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Al Attles guided the Warriors to the 1975 NBA championship over the heavily favored Washington Bullets, making him the second African American coach to win an NBA title (the first was Bill Russell)
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The Warriors during their first 40 years in the Bay Area employed 19 different coaches, only one of which led them to an NBA Championship.

Those Warriors didn’t simply win the NBA Finals, they did so in a sweep – and with only one All-Star on the roster.

Motivating and inspiring that team to a championship in 1975 was Alvin Attles’ finest professional hour – until Friday.

That’s when Attles received a phone call that, frankly, was overdue. The Naismith Memorial Basketball Hall of Fame informed him that he had been elected, as part of the Class of 2019, to join the ranks of the game’s legends.

Upon getting the news that he had been chosen, Attles responded with typical good-natured humility.

“The first thing he said about his selection,” according to his son, Alvin Attles III, “is that everybody makes a mistake.”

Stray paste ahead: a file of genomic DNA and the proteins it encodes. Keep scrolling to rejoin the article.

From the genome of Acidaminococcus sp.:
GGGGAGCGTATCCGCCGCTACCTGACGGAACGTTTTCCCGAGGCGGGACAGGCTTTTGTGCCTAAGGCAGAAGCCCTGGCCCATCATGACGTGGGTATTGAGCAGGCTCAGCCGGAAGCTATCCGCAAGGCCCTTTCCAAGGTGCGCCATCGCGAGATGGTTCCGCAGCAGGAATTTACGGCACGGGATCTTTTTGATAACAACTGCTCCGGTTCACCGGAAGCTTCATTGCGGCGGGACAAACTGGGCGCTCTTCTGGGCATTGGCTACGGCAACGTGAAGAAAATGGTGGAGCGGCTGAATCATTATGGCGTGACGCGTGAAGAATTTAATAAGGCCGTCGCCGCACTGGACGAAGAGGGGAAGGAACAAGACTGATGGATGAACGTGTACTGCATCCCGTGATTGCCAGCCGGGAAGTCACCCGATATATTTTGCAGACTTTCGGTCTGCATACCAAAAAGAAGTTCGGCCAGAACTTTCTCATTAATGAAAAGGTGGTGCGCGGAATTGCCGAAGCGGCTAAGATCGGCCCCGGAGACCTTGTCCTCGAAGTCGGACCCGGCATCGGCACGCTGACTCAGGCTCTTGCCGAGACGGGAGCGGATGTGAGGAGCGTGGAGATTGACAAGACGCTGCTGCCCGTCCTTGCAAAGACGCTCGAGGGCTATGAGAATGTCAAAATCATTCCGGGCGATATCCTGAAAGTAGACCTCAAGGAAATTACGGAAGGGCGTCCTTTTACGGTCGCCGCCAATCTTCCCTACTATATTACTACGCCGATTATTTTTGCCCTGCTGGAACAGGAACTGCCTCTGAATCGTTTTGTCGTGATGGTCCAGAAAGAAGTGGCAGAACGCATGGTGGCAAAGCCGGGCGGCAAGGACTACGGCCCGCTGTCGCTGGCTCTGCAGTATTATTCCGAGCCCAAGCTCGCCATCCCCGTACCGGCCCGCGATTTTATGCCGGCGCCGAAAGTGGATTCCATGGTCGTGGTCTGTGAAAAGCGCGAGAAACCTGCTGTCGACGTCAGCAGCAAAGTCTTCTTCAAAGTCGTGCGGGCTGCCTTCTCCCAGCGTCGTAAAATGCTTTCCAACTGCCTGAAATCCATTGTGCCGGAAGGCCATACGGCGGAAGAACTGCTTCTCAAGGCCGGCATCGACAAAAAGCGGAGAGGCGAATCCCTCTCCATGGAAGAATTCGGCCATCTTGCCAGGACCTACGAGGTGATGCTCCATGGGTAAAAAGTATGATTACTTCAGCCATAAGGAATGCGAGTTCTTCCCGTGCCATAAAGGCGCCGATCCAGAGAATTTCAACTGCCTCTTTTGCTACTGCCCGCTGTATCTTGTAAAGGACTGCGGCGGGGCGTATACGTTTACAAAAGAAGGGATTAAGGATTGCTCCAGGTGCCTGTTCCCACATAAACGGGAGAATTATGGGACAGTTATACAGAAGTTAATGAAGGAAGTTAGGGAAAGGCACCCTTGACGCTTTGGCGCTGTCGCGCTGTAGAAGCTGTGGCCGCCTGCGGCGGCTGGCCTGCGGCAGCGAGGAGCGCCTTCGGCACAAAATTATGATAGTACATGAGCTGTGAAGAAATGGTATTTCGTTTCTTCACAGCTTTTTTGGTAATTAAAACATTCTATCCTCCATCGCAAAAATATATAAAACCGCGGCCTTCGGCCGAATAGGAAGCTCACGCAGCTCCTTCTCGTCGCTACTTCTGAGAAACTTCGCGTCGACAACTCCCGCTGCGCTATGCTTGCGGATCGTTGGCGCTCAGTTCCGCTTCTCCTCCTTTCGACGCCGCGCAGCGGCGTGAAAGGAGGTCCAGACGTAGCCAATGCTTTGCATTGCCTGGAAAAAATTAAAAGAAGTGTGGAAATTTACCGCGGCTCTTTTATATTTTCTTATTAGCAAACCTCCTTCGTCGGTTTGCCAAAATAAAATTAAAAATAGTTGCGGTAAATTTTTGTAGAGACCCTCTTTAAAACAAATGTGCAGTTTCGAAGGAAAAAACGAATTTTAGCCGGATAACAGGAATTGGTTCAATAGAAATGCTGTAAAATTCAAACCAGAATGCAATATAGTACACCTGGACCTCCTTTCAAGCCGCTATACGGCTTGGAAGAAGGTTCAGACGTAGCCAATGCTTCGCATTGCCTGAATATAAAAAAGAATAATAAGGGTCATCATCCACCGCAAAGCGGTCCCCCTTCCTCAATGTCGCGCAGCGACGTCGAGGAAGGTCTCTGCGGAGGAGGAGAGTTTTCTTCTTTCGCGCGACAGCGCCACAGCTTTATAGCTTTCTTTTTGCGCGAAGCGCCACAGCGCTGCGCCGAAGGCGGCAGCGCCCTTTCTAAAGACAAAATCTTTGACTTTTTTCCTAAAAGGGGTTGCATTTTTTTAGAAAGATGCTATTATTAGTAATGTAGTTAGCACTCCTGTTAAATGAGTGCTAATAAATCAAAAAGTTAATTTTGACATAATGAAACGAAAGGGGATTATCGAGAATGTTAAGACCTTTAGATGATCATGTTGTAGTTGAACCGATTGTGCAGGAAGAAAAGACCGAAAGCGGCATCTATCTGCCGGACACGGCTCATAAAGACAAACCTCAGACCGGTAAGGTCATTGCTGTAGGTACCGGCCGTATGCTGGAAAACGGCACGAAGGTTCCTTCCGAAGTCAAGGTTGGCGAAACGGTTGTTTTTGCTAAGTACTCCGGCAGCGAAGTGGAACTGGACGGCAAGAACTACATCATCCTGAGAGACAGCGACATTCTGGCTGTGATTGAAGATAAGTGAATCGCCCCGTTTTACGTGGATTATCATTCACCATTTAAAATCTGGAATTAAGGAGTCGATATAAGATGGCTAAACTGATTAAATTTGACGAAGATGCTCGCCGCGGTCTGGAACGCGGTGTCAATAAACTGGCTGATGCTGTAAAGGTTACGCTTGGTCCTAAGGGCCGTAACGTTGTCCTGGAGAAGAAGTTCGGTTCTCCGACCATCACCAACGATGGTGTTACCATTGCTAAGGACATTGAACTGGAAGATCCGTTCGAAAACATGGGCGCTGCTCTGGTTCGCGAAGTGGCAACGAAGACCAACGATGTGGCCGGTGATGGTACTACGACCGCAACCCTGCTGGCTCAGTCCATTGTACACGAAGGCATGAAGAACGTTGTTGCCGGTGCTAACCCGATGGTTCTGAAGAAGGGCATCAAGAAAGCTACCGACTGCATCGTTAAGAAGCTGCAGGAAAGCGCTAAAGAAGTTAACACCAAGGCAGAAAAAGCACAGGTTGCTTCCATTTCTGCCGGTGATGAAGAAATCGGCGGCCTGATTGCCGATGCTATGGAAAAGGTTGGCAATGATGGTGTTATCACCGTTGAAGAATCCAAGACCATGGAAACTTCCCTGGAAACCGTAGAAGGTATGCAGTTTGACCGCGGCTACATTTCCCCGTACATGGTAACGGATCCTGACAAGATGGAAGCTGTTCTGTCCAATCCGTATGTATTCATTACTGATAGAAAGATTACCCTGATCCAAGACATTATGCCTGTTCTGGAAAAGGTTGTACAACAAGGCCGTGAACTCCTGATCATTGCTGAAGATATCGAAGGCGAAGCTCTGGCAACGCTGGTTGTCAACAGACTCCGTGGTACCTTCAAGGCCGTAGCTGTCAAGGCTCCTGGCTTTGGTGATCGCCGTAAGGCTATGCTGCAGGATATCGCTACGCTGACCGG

That surely was the reaction around much of the sports world when the Warriors shocked the Washington Bullets back in ’75.

@youngvino1616

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The Bullets (now the Wizards) had three All-Stars – Elvin Hayes, Wes Unseld, and Phil Chenier. Their 60-22 record tied the Celtics for the best in the league, and they ousted Boston from the Eastern Conference Finals in six games.

Though the Warriors, with Rick Barry as their only All-Star, finished 48-34 that season, they embraced the underdog role and won four games by a combined margin of 16 points.

That the Warriors won every game by single digits is a reflection of their mental toughness and basketball intellect, two attributes also associated with Attles during his 11-season playing career, providing team owner Franklin Mieuli with sound reasons make Attles a player-coach over his final two seasons before becoming a full-time head coach in 1971.

Attles won a title with a roster with players – rookie Keith (later Jamaal) Wilkes was the No. 2 scorer at 14.2 points per game – that embodied his characteristics surrounding Barry, who averaged more than 15 points per game.

Attles, 82, usually is a fixture at Warriors games, sitting in his personal seat atop the lower bowl at Oracle Arena. In his 59th year with the Warriors in several capacities, he attended a few games earlier this season but has not been on site in recent months while coping with an undisclosed medical condition.